Truth & Action

California University Requires ‘Free Speech Permits’

California University Requires ‘Free Speech Permits’

California Polytechnic State University-Pomona recently starting requiring their students to get a special permit to exercise their free speech rights as any distributed material must be approved before they would be able to hand it out within the schools ‘free speech zone’.

This is steadily becoming the norm in colleges and is outright conditioning of our nation’s youth to the idea that their Constitutional rights can be stripped away.

“Cal Poly Pomona’s campus policies impose a web of restrictions before students can distribute literature on campus: They must check in with the Office of Student Life, allow the school to copy their IDs, and wear badges signed by an administrator,” reported the Foundation for Individual Rights in Education, who is helping Tomas sue the school. “Even then, would-be speakers are relegated to the so-called ‘free speech zone.’ Badges can only be issued from 8 a.m. to 5 p.m. on weekdays, although the Office of Student Life pledges to ‘work with’ any student who wishes to engage in expressive activity on evenings or weekends.”

“Additionally, students must register in advance for outdoor events, and the Office of Student Life must approve all flyers and posters.”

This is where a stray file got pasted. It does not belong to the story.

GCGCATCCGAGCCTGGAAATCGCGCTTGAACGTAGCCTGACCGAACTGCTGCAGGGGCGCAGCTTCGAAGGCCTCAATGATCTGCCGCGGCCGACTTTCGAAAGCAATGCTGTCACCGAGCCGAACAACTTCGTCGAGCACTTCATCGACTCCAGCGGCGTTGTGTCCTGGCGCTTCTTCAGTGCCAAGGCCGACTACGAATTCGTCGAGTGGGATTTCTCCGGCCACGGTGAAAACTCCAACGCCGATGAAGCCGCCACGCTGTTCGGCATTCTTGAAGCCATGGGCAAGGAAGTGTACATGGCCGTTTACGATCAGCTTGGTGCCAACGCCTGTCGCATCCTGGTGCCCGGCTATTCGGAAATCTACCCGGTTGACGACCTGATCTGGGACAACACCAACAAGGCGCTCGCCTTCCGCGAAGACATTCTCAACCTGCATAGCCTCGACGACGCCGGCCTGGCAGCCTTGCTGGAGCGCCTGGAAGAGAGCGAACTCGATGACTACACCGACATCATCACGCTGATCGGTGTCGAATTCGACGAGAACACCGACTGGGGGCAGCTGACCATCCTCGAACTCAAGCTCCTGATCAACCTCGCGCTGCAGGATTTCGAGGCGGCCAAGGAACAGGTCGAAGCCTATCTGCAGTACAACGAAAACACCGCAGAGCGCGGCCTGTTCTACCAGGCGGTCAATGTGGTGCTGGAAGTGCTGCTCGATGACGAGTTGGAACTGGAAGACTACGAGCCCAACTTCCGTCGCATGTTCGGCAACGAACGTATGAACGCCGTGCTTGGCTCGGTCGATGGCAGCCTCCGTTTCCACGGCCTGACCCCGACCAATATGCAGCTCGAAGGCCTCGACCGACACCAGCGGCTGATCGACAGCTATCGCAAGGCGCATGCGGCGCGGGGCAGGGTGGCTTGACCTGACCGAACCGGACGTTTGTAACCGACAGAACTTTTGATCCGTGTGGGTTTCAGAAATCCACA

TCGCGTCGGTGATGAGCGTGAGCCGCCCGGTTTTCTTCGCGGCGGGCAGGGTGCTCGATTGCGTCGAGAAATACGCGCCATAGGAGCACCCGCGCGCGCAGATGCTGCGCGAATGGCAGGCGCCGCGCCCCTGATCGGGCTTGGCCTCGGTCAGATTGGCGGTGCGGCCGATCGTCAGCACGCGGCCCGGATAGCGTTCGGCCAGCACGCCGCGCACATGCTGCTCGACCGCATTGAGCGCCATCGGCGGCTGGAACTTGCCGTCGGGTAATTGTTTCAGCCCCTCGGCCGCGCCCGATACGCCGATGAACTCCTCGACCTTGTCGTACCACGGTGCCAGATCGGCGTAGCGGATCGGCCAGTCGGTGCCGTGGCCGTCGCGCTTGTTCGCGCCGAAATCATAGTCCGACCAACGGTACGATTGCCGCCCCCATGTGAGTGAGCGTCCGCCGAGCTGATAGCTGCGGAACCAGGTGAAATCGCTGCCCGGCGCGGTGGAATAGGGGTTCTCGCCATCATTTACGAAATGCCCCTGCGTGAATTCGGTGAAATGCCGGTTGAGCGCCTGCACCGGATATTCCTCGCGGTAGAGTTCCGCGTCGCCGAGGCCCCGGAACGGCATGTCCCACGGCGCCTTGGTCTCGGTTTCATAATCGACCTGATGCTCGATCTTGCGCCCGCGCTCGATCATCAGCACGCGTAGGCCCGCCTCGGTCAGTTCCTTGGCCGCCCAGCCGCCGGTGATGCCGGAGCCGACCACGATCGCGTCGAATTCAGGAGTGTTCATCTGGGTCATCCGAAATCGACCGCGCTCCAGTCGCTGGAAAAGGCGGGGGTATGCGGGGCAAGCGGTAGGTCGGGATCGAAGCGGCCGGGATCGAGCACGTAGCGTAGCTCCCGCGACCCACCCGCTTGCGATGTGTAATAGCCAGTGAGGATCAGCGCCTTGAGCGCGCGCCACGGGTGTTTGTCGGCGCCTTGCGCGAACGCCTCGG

As draconian as this sounds, it’s becoming quite the norm in America.

Last fall, officials at Dixie State University in St. George, Utah, refused to allow libertarian students to hand out flyers poking fun at U.S. presidents because the campus “forbids” mocking.

The students responded with a lawsuit.

“Campus officials denied the flyers on the grounds that they violated school policy, which does not allow students to disparage others, according to the lawsuit,” reported Andrew Desiderio of the College Fix. “But the students, members of Young Americans for Liberty, allege their free speech rights have been infringed, and a leader of the group said in an interview administrators are ‘silencing and marginalizing’ them.”

Similarly, earlier this month a judge in Xenia, Ohio declared “there will be no mentioning of the Constitution” during a pre-trial hearing for a journalist who was cited for protesting against an anti-panhandling ordinance.

The judge said this while laughing at the journalist, Virgil Vaduva, who was arguing that his protest on a public sidewalk constituted free speech.

The prosecutor in the case also claimed that mentioning the Constitution during the trial would “confuse the jury,” despite the fact it’s the supreme law of the land.



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